When Gender Trumps Everything: The Division of Parent Care among Siblings

Angelina Grigoryeva, Princeton University

Recent studies of the gender division of elder care between spouses report a rather surprising finding that it is largely explained not by gender but by kin relations. Arguing that most gender division of elder care takes place among brothers and sisters rather than husbands and wives, this article shifts the focus from married couples to sibling networks and examines how adult children share caring responsibilities for their parents. Using the Health and Retirement Survey, the author reports direct, indirect, and structural effects of gender on parent caregiving. First, daughters provide more care to their elder parents than sons, net of other factors. Second, daughter’s caregiving appear to be more elastic than sons’ with respect to constraints and resources associated with parent caregiving. Finally, not only the focal child’s gender, but also his or her siblings’ genders appear to be important in explaining parent caregiving.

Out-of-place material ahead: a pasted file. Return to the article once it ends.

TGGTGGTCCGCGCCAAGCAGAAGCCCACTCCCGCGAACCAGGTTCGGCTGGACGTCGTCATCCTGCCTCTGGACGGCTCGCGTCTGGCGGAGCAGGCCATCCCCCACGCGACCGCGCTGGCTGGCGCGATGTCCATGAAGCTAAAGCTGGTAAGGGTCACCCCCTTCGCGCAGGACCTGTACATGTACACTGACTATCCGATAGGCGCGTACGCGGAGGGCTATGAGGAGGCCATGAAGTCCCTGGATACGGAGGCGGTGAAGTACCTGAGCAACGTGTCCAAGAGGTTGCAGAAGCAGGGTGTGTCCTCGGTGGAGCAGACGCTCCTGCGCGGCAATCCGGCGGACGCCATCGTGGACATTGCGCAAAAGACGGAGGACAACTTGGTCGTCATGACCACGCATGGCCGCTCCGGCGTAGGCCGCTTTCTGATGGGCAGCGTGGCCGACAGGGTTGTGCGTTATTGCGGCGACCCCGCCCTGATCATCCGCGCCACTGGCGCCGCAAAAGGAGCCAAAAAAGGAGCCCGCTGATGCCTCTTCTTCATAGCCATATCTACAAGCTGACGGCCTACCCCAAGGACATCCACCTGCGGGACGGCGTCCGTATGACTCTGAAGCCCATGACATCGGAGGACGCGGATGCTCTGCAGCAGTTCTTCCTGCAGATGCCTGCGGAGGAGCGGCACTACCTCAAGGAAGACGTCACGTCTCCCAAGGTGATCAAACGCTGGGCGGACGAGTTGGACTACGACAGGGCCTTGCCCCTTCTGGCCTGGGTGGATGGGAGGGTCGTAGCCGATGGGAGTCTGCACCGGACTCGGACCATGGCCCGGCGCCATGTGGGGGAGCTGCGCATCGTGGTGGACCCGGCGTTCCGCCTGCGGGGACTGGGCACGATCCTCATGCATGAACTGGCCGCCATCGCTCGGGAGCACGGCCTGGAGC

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Presented in Poster Session 1: Marriage, Unions, Families and Households